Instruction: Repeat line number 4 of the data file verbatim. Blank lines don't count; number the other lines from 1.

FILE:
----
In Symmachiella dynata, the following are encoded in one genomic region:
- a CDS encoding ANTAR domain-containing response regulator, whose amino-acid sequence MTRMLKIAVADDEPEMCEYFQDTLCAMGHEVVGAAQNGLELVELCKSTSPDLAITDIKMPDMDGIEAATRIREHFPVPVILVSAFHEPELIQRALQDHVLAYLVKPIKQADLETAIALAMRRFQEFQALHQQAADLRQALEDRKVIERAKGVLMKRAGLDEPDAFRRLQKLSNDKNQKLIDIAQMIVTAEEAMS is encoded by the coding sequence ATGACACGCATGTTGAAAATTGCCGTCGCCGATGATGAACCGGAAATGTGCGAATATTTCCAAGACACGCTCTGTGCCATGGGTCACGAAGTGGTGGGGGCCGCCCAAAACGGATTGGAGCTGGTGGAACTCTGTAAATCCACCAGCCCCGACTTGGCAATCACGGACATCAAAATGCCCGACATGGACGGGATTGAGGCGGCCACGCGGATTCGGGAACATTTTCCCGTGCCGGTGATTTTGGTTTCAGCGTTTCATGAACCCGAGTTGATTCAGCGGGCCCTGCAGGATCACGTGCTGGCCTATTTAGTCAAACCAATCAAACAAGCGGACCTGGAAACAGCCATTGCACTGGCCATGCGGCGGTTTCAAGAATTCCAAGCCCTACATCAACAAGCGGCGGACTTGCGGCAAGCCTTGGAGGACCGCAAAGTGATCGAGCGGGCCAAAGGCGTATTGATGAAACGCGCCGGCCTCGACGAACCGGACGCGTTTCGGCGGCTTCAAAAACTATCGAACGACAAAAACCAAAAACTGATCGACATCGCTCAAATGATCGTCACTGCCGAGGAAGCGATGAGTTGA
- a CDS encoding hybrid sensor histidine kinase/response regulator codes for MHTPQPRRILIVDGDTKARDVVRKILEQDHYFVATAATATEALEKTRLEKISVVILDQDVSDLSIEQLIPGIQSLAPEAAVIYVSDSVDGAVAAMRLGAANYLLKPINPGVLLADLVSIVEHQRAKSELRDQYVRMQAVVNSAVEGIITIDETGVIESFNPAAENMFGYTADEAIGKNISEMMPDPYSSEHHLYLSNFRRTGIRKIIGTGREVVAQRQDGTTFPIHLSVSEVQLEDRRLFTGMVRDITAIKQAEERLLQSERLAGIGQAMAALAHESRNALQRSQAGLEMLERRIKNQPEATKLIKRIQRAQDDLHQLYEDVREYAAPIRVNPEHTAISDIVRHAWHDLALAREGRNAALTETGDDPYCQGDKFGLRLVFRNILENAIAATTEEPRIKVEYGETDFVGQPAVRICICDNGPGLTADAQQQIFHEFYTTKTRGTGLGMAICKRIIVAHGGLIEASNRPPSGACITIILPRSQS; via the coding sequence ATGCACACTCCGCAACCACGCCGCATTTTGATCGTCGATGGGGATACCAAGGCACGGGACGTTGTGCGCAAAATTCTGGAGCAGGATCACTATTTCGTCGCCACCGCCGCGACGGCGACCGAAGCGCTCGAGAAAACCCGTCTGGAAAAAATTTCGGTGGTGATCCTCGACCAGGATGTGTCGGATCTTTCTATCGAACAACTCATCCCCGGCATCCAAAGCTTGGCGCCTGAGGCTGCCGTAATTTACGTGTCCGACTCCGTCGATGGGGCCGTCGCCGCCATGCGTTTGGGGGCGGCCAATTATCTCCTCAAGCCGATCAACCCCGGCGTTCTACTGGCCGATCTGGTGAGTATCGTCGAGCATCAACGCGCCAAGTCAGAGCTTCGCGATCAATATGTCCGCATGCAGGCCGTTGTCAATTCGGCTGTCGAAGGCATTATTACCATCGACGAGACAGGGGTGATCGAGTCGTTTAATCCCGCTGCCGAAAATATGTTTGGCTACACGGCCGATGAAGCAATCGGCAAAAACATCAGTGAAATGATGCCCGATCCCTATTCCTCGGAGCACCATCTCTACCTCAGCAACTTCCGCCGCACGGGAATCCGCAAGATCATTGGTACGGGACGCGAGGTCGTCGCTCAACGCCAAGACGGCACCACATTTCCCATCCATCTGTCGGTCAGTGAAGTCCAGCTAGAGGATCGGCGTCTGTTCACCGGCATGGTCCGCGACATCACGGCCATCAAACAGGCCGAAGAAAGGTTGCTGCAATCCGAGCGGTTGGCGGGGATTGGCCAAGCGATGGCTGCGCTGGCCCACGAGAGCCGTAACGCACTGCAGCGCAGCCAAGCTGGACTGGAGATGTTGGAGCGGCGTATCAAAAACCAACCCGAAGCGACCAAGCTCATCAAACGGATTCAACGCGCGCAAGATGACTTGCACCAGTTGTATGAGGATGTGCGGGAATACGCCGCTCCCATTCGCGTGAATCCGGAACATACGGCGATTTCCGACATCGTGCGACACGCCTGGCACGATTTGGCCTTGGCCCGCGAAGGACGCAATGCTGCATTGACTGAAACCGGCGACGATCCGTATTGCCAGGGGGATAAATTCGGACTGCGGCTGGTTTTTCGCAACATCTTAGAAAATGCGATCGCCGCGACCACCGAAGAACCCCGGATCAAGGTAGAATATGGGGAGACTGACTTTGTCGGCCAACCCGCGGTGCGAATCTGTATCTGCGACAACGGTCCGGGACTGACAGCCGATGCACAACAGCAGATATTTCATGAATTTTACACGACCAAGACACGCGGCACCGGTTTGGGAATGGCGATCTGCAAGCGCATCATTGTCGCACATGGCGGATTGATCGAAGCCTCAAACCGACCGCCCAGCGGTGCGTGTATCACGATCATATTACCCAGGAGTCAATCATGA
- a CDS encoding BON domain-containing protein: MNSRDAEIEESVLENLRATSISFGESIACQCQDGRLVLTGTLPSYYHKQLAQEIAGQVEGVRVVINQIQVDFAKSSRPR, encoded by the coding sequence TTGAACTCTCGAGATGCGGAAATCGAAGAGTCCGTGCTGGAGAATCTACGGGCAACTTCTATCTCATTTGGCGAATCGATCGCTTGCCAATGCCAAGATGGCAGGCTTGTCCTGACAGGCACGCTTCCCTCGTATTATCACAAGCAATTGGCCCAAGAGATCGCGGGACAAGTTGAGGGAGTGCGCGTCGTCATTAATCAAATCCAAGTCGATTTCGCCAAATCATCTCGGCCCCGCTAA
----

- a CDS encoding BON domain-containing protein: MNSRDAEIEESVLENLRATSISFGESIACQCQDGRLVLTGTLPSYYHKQLAQEIAGQVEGVRVVINQIQVDFAKSSRPR, encoded by the coding sequence TTGAACTCTCGAGATGCGGAAATCGAAGAGTCCGTGCTGGAGAATCTACGGGCAACTTCTATCTCATTTGGCGAATCGATCGCTTGCCAATGCCAAGATGGCAGGCTTGTCCTGACAGGCACGCTTCCCTCGTATTATCACAAGCAATTGGCCCAAGAGATCGCGGGACAAGTTGAGGGAGTGCGCGTCGTCATTAATCAAATCCAAGTCGATTTCGCCAAATCATCTCGGCCCCGCTAA